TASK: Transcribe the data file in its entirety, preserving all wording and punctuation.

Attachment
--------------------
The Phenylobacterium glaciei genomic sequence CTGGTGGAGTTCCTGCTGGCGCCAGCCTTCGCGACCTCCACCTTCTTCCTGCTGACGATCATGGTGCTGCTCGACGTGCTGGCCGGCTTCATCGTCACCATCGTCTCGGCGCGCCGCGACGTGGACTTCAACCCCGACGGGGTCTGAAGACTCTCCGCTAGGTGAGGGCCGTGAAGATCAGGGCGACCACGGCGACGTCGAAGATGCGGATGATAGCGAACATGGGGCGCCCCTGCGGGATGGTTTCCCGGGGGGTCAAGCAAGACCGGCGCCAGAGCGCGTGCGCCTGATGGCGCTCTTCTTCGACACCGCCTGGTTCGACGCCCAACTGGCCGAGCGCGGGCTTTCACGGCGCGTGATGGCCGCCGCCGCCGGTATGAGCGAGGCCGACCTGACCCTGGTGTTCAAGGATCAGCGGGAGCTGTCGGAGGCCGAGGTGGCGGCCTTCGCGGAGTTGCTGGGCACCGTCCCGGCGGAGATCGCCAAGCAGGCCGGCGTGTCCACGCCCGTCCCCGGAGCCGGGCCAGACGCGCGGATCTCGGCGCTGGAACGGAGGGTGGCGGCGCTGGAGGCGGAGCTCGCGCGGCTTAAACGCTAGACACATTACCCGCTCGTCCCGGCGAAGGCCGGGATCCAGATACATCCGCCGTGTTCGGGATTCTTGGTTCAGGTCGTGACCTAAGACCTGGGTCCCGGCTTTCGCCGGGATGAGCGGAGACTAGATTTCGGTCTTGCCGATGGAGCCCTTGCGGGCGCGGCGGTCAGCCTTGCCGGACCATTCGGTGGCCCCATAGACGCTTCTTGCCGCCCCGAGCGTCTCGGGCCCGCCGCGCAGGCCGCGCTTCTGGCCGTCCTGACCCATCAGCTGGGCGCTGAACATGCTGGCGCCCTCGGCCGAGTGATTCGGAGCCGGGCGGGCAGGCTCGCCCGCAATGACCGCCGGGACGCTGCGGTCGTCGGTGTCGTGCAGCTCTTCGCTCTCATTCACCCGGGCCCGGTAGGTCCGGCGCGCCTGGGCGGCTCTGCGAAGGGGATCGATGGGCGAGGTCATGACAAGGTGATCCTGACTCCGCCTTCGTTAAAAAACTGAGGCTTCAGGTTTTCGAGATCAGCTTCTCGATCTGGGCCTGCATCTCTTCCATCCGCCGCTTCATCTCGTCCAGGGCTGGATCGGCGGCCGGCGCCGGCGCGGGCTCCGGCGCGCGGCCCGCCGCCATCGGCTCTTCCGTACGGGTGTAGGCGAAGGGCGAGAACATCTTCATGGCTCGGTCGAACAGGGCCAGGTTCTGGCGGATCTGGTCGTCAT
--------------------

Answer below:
The Phenylobacterium glaciei genomic sequence CTGGTGGAGTTCCTGCTGGCGCCAGCCTTCGCGACCTCCACCTTCTTCCTGCTGACGATCATGGTGCTGCTCGACGTGCTGGCCGGCTTCATCGTCACCATCGTCTCGGCGCGCCGCGACGTGGACTTCAACCCCGACGGGGTCTGAAGACTCTCCGCTAGGTGAGGGCCGTGAAGATCAGGGCGACCACGGCGACGTCGAAGATGCGGATGATAGCGAACATGGGGCGCCCCTGCGGGATGGTTTCCCGGGGGGTCAAGCAAGACCGGCGCCAGAGCGCGTGCGCCTGATGGCGCTCTTCTTCGACACCGCCTGGTTCGACGCCCAACTGGCCGAGCGCGGGCTTTCACGGCGCGTGATGGCCGCCGCCGCCGGTATGAGCGAGGCCGACCTGACCCTGGTGTTCAAGGATCAGCGGGAGCTGTCGGAGGCCGAGGTGGCGGCCTTCGCGGAGTTGCTGGGCACCGTCCCGGCGGAGATCGCCAAGCAGGCCGGCGTGTCCACGCCCGTCCCCGGAGCCGGGCCAGACGCGCGGATCTCGGCGCTGGAACGGAGGGTGGCGGCGCTGGAGGCGGAGCTCGCGCGGCTTAAACGCTAGACACATTACCCGCTCGTCCCGGCGAAGGCCGGGATCCAGATACATCCGCCGTGTTCGGGATTCTTGGTTCAGGTCGTGACCTAAGACCTGGGTCCCGGCTTTCGCCGGGATGAGCGGAGACTAGATTTCGGTCTTGCCGATGGAGCCCTTGCGGGCGCGGCGGTCAGCCTTGCCGGACCATTCGGTGGCCCCATAGACGCTTCTTGCCGCCCCGAGCGTCTCGGGCCCGCCGCGCAGGCCGCGCTTCTGGCCGTCCTGACCCATCAGCTGGGCGCTGAACATGCTGGCGCCCTCGGCCGAGTGATTCGGAGCCGGGCGGGCAGGCTCGCCCGCAATGACCGCCGGGACGCTGCGGTCGTCGGTGTCGTGCAGCTCTTCGCTCTCATTCACCCGGGCCCGGTAGGTCCGGCGCGCCTGGGCGGCTCTGCGAAGGGGATCGATGGGCGAGGTCATGACAAGGTGATCCTGACTCCGCCTTCGTTAAAAAACTGAGGCTTCAGGTTTTCGAGATCAGCTTCTCGATCTGGGCCTGCATCTCTTCCATCCGCCGCTTCATCTCGTCCAGGGCTGGATCGGCGGCCGGCGCCGGCGCGGGCTCCGGCGCGCGGCCCGCCGCCATCGGCTCTTCCGTACGGGTGTAGGCGAAGGGCGAGAACATCTTCATGGCTCGGTCGAACAGGGCCAGGTTCTGGCGGATCTGGTCGTCAT